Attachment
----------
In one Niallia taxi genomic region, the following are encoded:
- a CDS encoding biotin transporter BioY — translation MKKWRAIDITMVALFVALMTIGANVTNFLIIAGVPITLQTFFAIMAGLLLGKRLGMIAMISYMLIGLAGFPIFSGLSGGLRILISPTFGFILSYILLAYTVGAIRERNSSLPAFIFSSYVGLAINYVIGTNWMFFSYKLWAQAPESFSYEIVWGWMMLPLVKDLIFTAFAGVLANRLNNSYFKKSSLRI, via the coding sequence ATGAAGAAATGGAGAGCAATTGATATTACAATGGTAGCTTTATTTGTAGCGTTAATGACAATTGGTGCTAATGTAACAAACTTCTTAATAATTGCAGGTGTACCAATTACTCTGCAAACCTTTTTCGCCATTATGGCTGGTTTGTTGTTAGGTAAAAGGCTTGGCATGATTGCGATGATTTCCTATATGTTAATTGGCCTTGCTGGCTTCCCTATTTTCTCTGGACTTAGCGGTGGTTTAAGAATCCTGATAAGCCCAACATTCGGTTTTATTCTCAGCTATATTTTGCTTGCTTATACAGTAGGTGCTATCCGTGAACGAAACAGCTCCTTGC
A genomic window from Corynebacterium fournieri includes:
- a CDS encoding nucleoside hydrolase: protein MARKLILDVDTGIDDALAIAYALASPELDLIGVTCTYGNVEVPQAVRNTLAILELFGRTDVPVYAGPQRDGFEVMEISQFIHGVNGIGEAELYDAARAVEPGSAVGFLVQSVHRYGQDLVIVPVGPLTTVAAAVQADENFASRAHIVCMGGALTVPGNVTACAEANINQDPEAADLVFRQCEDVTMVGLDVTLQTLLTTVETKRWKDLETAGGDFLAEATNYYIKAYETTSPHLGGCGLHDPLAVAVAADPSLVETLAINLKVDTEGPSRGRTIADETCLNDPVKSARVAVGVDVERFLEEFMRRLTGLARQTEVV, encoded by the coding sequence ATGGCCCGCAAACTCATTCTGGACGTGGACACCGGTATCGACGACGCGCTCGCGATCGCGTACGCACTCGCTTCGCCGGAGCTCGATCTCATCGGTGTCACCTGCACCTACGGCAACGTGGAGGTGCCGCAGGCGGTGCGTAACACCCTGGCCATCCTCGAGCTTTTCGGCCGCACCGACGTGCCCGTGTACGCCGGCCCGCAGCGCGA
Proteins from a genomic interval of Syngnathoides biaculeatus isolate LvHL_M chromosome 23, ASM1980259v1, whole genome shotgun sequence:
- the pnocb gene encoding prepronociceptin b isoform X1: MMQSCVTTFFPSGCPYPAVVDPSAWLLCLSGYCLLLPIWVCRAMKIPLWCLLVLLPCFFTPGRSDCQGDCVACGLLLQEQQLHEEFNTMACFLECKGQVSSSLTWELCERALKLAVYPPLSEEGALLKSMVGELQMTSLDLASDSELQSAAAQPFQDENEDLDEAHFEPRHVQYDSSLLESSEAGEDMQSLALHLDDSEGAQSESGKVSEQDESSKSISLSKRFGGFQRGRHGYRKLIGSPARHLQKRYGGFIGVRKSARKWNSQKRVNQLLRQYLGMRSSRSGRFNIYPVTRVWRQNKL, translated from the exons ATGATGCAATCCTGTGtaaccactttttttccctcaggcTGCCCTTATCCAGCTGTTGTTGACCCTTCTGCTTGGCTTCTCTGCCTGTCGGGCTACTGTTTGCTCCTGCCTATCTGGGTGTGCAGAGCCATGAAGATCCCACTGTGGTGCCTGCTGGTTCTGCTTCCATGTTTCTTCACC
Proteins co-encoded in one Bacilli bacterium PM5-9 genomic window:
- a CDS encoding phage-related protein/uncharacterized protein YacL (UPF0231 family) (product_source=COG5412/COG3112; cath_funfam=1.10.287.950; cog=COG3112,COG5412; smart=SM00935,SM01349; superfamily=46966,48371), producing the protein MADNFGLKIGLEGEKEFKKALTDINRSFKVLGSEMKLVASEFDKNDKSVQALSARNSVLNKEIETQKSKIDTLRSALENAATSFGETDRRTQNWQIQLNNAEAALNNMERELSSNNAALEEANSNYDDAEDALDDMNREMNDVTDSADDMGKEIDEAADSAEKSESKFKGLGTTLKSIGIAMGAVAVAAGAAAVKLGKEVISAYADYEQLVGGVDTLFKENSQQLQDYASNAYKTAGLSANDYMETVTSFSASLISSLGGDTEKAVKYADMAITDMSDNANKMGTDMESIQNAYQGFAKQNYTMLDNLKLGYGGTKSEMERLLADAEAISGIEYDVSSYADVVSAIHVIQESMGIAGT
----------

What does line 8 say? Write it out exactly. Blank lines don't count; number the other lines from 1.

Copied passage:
- a CDS encoding phage-related protein/uncharacterized protein YacL (UPF0231 family) (product_source=COG5412/COG3112; cath_funfam=1.10.287.950; cog=COG3112,COG5412; smart=SM00935,SM01349; superfamily=46966,48371), producing the protein MADNFGLKIGLEGEKEFKKALTDINRSFKVLGSEMKLVASEFDKNDKSVQALSARNSVLNKEIETQKSKIDTLRSALENAATSFGETDRRTQNWQIQLNNAEAALNNMERELSSNNAALEEANSNYDDAEDALDDMNREMNDVTDSADDMGKEIDEAADSAEKSESKFKGLGTTLKSIGIAMGAVAVAAGAAAVKLGKEVISAYADYEQLVGGVDTLFKENSQQLQDYASNAYKTAGLSANDYMETVTSFSASLISSLGGDTEKAVKYADMAITDMSDNANKMGTDMESIQNAYQGFAKQNYTMLDNLKLGYGGTKSEMERLLADAEAISGIEYDVSSYADVVSAIHVIQESMGIAGT